- Scangos is chairman-elect of drug industry lobby group
- Biotech index enters bear market after week of declines
Turing Pharmaceuticals AG’s decision to raise the price of a decades-old drug it company acquired by 50-fold was a “perversion of the system,” said the leader of one of the U.S. largest biotechnology companies and the incoming head of the drug industry’s lobby group.
The pricing decision by Martin Shkreli, Turing’s founder and chief executive officer, “dropped down a storm on the whole industry" that drugmakers don’t deserve, Biogen Inc. Chief Executive Officer George Scangos said Friday in a telephone interview. He called the move by Turing’s CEO “arrogant” and “naïve.”
Scangos is next in line to be chairman of the pharmaceutical industry’s Washington lobbying group, Pharmaceutical Research and Manufacturers of America, which has defended drugmakers this year as they’ve come under criticism for the price of medicine.
The increase in the price of the drug, Daraprim, to $750 a pill from $13.50 brought the ire of Democratic presidential candidate Hillary Clinton, who on Monday tweeted that the change was “outrageous” and that she would reform the industry. Since her comment, the Nasdaq Biotechnology Index has fallen 13 percent in its worst week since August 2011, and is on the brink of entering a bear market.
Turing didn’t conduct extensive research to invent Daraprim before raising the price. Shkreli has argued that when he bought the drug in August, he raised the price 50-fold so that he could turn a profit and fund other discovery and clinical trials at his company.
“We are a research-based company who intends to initiate 4 phase 3 clinical trials in the next 12 months," Shkreli said in an e-mail Friday.
“Turing is to a research-based company like a loan shark to a legitimate bank," Scangos said in the interview.
Shkreli declined to comment on Scangos’s additional remarks.
About 2,000 Americans each year use Daraprim, which treats the disease toxoplasmosis. While the parasite that causes the disease is common, it doesn’t usually cause symptoms and typically only needs to be treated in patients with compromised immune systems, such as people with HIV.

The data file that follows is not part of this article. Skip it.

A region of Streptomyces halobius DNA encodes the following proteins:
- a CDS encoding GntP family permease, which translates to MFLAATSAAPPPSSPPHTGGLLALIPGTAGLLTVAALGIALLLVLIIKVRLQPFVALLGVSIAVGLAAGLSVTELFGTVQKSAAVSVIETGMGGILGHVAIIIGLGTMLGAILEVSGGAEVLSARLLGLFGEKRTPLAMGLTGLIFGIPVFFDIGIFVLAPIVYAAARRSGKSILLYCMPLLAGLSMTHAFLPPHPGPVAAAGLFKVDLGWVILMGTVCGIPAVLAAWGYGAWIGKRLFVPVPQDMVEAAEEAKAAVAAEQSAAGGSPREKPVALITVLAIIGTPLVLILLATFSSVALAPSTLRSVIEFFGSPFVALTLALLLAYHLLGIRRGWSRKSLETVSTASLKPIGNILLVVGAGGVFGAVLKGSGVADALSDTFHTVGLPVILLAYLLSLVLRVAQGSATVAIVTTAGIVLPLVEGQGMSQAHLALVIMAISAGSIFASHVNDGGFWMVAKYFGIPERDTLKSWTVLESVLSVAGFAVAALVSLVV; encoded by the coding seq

The drug industry has been under fire all year for its prices, with Gilead Sciences Inc. taking much of the criticism for its hepatitis C treatment Sovaldi. Sovaldi hit the market in December 2013 bearing the promise of a cure and a price tag of about $1,000 a day for 12 weeks. Gilead has argued that its drug represents a huge breakthrough for patients and can save the health-care system costs by keeping people with hepatitis C from eventually needing a liver transplant or getting liver cancer.
Insurance companies, which typically split medication costs with patients, have been particularly vocal in condemning prices, while pharmaceutical companies have argued that profits are used to develop the next generation of drugs and motivate innovation in a field often fraught with failure. Drugmakers have argued that inefficiencies by hospitals and doctors add far more costs.
Biogen, for example, is spending $2 billion to develop and test a drug for Alzheimer’s, including the building of a manufacturing plant, Scangos said. While Biogen is optimistic about the drug’s chances of approval based on early data, the drug could still fail, he said. “Then it’s an investment wasted.” If successful, Biogen will price its Alzheimer’s drug based on the benefit it brings to patients, he said.
Biogen’s drugs aren’t cheap -- prices for its multiple sclerosis drugs have risen quickly over the years, and typically have a list price of more than $50,000. They will eventually face cheaper generic copies after their patents run out.
A period of patent exclusivity allows drugmakers “to provide investors with the kinds of returns they need to justify the risks," then generic companies can step in to make cheaper copies, "and our children will get it for almost nothing," Scangos said.